Joe Morris, William Parker and Gerland Cleaver - "Exosphere" (Altitude)
It’s always a pleasure for these ears to dig into the unique jittery burble of guitarist Joe Morris. With a terrific sense of space and a deft articulation that’s highlighted by his unvarnished, reverb-less clean tone, Morris’s phrasing and the intensities of his attack rarely fail to get my blood circulating along with him. In recent years, he’s been taking more gigs as a bassist, but thankfully neither he nor labels like AUM Fidelity have stopped documenting his work as a leader on his chief instrument. Indeed, the label was in charge of half a month at The Stone (John Zorn’s East Village venue) last year, and Altitude documents all of a first set and part of a second set in the company of long-standing pals bassist William Parker and drummer Gerald Cleaver.
Despite their familiarity with each other, Altitude is the first documentation of their work as a trio. You’d never know that, though, given how perfectly in sync they are on these four slices. Morris, in particular, is now so deep into his thing, so immediately recognizable yet continually finding new wrinkles, variations, and avenues to explore, that I’m tempted to liken his intensive focus to Evan Parker’s. But as compelling as Morris is from note one, it’s the group sound that impresses here. They open “Exosphere” with a dry, flinty series of exchanges that find Parker at his most languorous and probing alongside Cleaver’s polyrhythmic sizzle, while Morris lets loose here a barrage and there a tasty, dialed-back groove. These players exude such organic flow and effervescent energy without indulging in excess — taking care at each moment to craft statements of complex polyphony that pour out with such rapidity — that it’s hard to take it all in.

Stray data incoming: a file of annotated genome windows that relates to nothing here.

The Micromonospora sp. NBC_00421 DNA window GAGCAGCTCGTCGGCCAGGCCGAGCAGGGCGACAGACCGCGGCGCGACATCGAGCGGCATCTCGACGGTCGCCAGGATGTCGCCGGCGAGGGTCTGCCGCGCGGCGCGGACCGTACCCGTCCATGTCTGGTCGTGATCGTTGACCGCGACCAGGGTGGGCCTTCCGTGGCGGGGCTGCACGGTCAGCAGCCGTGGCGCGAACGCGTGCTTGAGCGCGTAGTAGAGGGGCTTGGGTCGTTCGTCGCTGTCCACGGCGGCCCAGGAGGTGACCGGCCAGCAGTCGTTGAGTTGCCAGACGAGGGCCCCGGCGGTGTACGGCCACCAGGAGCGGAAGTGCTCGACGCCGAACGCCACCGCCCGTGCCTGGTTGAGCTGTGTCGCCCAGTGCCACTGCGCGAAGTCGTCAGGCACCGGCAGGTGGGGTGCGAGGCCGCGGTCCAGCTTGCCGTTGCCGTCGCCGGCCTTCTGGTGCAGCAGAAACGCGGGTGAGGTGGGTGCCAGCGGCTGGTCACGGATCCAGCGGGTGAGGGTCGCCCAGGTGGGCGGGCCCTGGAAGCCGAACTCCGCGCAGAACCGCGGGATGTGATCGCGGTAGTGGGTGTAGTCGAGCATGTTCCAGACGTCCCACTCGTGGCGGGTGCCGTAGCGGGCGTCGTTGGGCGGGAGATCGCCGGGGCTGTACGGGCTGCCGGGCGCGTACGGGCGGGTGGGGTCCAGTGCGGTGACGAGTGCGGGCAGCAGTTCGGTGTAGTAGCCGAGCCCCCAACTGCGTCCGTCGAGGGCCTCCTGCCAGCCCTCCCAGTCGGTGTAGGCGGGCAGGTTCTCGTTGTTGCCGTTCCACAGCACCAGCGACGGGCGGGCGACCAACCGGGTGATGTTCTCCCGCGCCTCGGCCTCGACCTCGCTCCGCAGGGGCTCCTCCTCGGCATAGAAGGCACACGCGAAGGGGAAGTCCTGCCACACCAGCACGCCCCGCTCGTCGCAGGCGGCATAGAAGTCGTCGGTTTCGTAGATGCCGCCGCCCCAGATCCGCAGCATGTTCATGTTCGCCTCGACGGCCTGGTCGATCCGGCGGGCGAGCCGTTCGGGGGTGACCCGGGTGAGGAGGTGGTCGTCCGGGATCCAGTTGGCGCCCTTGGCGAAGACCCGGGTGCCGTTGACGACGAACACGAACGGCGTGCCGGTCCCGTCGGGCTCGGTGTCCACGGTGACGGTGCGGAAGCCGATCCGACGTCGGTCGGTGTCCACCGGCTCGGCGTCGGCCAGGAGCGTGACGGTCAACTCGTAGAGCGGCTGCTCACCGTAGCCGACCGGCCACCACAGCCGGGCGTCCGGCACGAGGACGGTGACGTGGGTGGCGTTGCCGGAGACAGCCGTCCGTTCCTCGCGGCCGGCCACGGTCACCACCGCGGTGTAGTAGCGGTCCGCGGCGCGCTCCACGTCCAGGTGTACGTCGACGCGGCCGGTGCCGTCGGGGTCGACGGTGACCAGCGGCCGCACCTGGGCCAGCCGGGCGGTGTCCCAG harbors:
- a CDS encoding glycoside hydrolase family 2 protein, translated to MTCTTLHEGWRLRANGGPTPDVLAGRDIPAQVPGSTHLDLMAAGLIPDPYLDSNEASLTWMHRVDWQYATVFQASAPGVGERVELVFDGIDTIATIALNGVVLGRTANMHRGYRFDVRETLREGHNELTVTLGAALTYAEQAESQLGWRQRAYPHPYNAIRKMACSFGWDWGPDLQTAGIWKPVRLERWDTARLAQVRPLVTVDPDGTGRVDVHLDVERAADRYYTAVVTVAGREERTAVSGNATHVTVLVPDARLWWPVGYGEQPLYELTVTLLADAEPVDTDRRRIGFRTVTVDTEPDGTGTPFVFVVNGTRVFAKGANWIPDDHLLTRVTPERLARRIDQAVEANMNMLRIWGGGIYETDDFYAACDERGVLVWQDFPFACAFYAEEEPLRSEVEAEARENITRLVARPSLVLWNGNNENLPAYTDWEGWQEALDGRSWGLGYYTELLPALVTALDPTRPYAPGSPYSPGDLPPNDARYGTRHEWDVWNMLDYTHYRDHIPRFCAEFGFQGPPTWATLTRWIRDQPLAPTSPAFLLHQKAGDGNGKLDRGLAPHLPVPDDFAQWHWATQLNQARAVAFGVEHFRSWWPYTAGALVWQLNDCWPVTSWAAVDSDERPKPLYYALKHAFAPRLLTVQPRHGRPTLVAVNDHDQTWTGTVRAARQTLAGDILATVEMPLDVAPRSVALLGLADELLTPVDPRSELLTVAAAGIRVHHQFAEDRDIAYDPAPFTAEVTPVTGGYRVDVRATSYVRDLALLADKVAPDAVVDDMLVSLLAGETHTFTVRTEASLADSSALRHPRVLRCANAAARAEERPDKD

It’s always a treat to listen to Parker indefatigably do his thing, but I confess that I was riveted more by Cleaver’s incredible snare work, driven by both subtlety and power in ways that facilitate and complement Morris’s continual varying of pace, attack, and intervallic focus. Listen to how his tight work with brushes continually cajoles Morris into some of his most sprightly, dancing phrases — or to his muscular push-pull exchanges in the midst of “Thermosphere” (which also boasts some bomb-dropping neo-funk against hyperspeed sawing from Parker). The music is elegant and buoyant, but can turn on a dime and enter clanking, neo-industrial territory just as easily. “Troposphere” takes the music to a different space, filled with rhythmic synergy and a feel not unlike one of those Parker/Hamid Drake duets with frame drum. The groove is deep, and the ritual vibe strong (right down to some committed vocalizing). A terrific bass/drum duo flows into the concluding “Mesosphere,” with Morris entering at length via some spacious daubing, diving in and out of the groove (there are almost hints here of his early recording Sweatshop, the kind of thing that shows how continuous Morris’s path has been, even if the surface inflections sometimes sound different).
Altitude is another slice of state of the art improvising from these players, and yet more documentation of Morris’s mastery. Hard to say where they’ll climb next, but for now, this cruising altitude is pretty damn heady.